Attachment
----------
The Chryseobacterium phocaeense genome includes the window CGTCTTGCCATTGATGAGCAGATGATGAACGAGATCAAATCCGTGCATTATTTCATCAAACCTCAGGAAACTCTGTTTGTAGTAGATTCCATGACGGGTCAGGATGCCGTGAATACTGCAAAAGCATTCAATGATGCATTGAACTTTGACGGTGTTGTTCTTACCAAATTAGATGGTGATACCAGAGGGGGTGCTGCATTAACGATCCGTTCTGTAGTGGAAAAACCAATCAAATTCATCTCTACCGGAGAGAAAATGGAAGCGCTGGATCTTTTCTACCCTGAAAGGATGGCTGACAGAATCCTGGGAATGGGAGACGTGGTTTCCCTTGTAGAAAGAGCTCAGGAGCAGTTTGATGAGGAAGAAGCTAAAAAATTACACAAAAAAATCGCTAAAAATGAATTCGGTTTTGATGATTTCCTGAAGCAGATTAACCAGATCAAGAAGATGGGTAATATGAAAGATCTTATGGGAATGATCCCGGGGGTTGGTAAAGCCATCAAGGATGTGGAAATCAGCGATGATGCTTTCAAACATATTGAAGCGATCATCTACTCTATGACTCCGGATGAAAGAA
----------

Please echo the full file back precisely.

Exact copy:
The Chryseobacterium phocaeense genome includes the window CGTCTTGCCATTGATGAGCAGATGATGAACGAGATCAAATCCGTGCATTATTTCATCAAACCTCAGGAAACTCTGTTTGTAGTAGATTCCATGACGGGTCAGGATGCCGTGAATACTGCAAAAGCATTCAATGATGCATTGAACTTTGACGGTGTTGTTCTTACCAAATTAGATGGTGATACCAGAGGGGGTGCTGCATTAACGATCCGTTCTGTAGTGGAAAAACCAATCAAATTCATCTCTACCGGAGAGAAAATGGAAGCGCTGGATCTTTTCTACCCTGAAAGGATGGCTGACAGAATCCTGGGAATGGGAGACGTGGTTTCCCTTGTAGAAAGAGCTCAGGAGCAGTTTGATGAGGAAGAAGCTAAAAAATTACACAAAAAAATCGCTAAAAATGAATTCGGTTTTGATGATTTCCTGAAGCAGATTAACCAGATCAAGAAGATGGGTAATATGAAAGATCTTATGGGAATGATCCCGGGGGTTGGTAAAGCCATCAAGGATGTGGAAATCAGCGATGATGCTTTCAAACATATTGAAGCGATCATCTACTCTATGACTCCGGATGAAAGAA